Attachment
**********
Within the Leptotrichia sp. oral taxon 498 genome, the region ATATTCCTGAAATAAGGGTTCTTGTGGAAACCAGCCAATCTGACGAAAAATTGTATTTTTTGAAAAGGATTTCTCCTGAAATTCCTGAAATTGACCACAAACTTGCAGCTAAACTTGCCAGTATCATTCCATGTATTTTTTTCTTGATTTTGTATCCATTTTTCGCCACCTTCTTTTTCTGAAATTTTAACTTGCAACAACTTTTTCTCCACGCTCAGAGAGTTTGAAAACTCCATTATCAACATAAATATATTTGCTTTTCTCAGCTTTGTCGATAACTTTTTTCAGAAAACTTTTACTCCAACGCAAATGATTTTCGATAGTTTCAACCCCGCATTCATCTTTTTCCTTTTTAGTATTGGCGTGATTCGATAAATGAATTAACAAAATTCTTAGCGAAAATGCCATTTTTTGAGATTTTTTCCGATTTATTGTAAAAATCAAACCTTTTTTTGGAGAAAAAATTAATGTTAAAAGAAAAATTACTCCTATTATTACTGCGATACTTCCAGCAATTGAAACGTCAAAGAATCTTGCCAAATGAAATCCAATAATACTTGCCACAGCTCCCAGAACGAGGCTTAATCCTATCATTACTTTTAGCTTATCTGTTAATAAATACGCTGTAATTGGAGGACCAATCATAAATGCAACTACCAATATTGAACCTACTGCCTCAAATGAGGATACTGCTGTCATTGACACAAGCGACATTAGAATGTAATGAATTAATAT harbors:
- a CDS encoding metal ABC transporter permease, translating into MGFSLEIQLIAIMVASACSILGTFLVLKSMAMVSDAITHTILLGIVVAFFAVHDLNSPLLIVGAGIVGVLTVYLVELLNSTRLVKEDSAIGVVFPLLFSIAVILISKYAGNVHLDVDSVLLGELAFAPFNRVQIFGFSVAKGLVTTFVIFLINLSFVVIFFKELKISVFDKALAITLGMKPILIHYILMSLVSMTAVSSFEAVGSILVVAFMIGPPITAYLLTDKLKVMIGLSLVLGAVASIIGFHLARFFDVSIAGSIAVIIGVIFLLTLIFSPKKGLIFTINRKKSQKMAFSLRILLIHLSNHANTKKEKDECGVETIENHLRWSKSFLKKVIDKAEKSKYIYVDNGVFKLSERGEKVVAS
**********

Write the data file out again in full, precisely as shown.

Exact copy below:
Within the Leptotrichia sp. oral taxon 498 genome, the region ATATTCCTGAAATAAGGGTTCTTGTGGAAACCAGCCAATCTGACGAAAAATTGTATTTTTTGAAAAGGATTTCTCCTGAAATTCCTGAAATTGACCACAAACTTGCAGCTAAACTTGCCAGTATCATTCCATGTATTTTTTTCTTGATTTTGTATCCATTTTTCGCCACCTTCTTTTTCTGAAATTTTAACTTGCAACAACTTTTTCTCCACGCTCAGAGAGTTTGAAAACTCCATTATCAACATAAATATATTTGCTTTTCTCAGCTTTGTCGATAACTTTTTTCAGAAAACTTTTACTCCAACGCAAATGATTTTCGATAGTTTCAACCCCGCATTCATCTTTTTCCTTTTTAGTATTGGCGTGATTCGATAAATGAATTAACAAAATTCTTAGCGAAAATGCCATTTTTTGAGATTTTTTCCGATTTATTGTAAAAATCAAACCTTTTTTTGGAGAAAAAATTAATGTTAAAAGAAAAATTACTCCTATTATTACTGCGATACTTCCAGCAATTGAAACGTCAAAGAATCTTGCCAAATGAAATCCAATAATACTTGCCACAGCTCCCAGAACGAGGCTTAATCCTATCATTACTTTTAGCTTATCTGTTAATAAATACGCTGTAATTGGAGGACCAATCATAAATGCAACTACCAATATTGAACCTACTGCCTCAAATGAGGATACTGCTGTCATTGACACAAGCGACATTAGAATGTAATGAATTAATAT harbors:
- a CDS encoding metal ABC transporter permease, translating into MGFSLEIQLIAIMVASACSILGTFLVLKSMAMVSDAITHTILLGIVVAFFAVHDLNSPLLIVGAGIVGVLTVYLVELLNSTRLVKEDSAIGVVFPLLFSIAVILISKYAGNVHLDVDSVLLGELAFAPFNRVQIFGFSVAKGLVTTFVIFLINLSFVVIFFKELKISVFDKALAITLGMKPILIHYILMSLVSMTAVSSFEAVGSILVVAFMIGPPITAYLLTDKLKVMIGLSLVLGAVASIIGFHLARFFDVSIAGSIAVIIGVIFLLTLIFSPKKGLIFTINRKKSQKMAFSLRILLIHLSNHANTKKEKDECGVETIENHLRWSKSFLKKVIDKAEKSKYIYVDNGVFKLSERGEKVVAS